Top court upholds religious divorce agreement

The country's highest court delivered a landmark ruling Friday upholding a $47,500 award to a Jewish woman whose husband refused for 15 years to grant her a religious divorce.

The country'shighest court delivered a landmark ruling Friday upholding a $47,500 award to a Jewish woman whose husband refused for 15 years to grant her a religious divorce.

The case means secular courts have power to rule on breaches of religious promises if people agreed in a civil contract to abide by those promises.

The Supreme Court's ruling is the result of a long-simmering battle overa Montreal woman's quest for damages from her ex-husband, who waited a decade and a half to grant her a "get" — a religious Jewish divorce.

Stephanie Bruker asked the Supreme Court to overturn a ruling by the Quebec Court of Appeal that took away an original award of $47,500 compensation from her ex-husband Jason Marcovitz. The award, granted in 2003 by the Quebec Superior Court, was to compensate Bruker for being unable to remarry or have legitimate children according to Jewish law during those years.

The original trial judge found that their civil agreement was binding, while the Court of Appeal found that because the substance of the obligation was religious, the obligation was a moral one andtherefore unenforceable by the courts.

The Supreme Court, in a ruling supported by seven of the nine judges, essentially agreed with Bruker, reinstating the compensation.

"The consequences to women deprived of a get and loyal to their faith are severe," Madam Justice Rosalie Abella wrote on behalf of the court.

"They may not remarry within their faith, even though civilly divorced. If they do remarry, children from a second civil marriage are considered illegitimate and restricted from practising their religion."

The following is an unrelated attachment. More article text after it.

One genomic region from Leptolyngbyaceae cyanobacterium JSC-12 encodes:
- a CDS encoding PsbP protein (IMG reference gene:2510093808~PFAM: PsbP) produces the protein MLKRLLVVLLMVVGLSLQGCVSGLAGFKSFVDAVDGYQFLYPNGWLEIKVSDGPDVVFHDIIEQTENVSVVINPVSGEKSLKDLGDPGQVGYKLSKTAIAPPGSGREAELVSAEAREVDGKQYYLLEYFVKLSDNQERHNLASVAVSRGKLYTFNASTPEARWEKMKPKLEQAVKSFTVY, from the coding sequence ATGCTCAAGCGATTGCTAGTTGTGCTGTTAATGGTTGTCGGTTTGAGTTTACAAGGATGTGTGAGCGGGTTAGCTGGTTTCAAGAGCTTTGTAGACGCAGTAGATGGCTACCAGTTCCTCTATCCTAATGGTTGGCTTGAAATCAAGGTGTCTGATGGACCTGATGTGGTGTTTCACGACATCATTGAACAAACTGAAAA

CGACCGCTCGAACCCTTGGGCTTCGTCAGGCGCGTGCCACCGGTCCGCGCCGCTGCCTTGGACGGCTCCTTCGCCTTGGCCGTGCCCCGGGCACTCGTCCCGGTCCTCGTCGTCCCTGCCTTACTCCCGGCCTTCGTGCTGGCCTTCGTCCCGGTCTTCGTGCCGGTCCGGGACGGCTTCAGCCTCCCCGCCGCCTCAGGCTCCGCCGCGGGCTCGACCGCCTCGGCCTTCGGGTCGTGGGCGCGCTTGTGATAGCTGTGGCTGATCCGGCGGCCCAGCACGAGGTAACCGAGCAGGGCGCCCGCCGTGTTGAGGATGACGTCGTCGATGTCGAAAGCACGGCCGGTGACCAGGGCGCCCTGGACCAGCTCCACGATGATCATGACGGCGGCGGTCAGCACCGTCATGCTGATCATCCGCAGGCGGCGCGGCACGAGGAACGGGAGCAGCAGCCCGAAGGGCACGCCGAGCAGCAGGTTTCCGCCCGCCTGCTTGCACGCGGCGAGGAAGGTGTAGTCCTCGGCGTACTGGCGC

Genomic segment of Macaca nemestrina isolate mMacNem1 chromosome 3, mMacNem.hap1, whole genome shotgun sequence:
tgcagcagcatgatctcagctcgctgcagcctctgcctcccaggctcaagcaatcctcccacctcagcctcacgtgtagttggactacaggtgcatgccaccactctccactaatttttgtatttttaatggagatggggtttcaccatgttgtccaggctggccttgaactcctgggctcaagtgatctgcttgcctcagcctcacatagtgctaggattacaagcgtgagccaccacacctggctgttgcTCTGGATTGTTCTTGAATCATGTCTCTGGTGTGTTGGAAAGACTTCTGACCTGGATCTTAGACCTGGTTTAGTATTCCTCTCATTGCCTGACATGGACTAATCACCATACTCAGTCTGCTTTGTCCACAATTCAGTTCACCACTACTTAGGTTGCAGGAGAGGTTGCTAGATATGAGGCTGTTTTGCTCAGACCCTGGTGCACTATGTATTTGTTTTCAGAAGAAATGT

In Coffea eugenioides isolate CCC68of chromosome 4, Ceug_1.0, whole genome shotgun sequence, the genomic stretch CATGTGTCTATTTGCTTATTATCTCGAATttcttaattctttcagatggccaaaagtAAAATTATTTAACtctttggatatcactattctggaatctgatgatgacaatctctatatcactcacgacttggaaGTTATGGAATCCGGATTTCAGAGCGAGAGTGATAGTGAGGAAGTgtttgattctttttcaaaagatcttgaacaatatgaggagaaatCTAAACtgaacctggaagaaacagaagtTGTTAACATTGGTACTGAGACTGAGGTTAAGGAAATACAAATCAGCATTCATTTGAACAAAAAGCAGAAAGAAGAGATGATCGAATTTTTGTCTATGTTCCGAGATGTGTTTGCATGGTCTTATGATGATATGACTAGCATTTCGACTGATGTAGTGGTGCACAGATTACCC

The pair married in 1969 and agreed to a civil divorce in 1980. In that civil agreement, they said they would appear before rabbinical authorities to obtain a religious get.Marcovitz didn't show and refused for 15 years to grant his ex-wife a get.

Bruker told Maclean's magazine that she believed he was motivated by spite. "Men who do this usually have a lot of hate toward women," she said. "He didn't give me the get because of hate."

Marcovitz, for his part, argues he refused the get because he said Bruker was harassing him and trying to turn their children against him.

He argued further that his agreement to give a get was not valid under Quebec law and that he was protected by his right to freedom of religion from having to pay damages for its breach.

Justice Abella disagreed: "I am also persuaded that … any harm to the husband's religious freedom in requiring him to pay damages for unilaterally breaching his commitment, is significantly outweighed by the harm caused by his unilateral decision not to honour it."

Justice Marie Deschamps, writing in dissent, took the opposite view.

"Where religion is concerned, the state leaves it to individuals to make their own choices.It is not up to the state to promote a religious norm. This is left to religious authorities."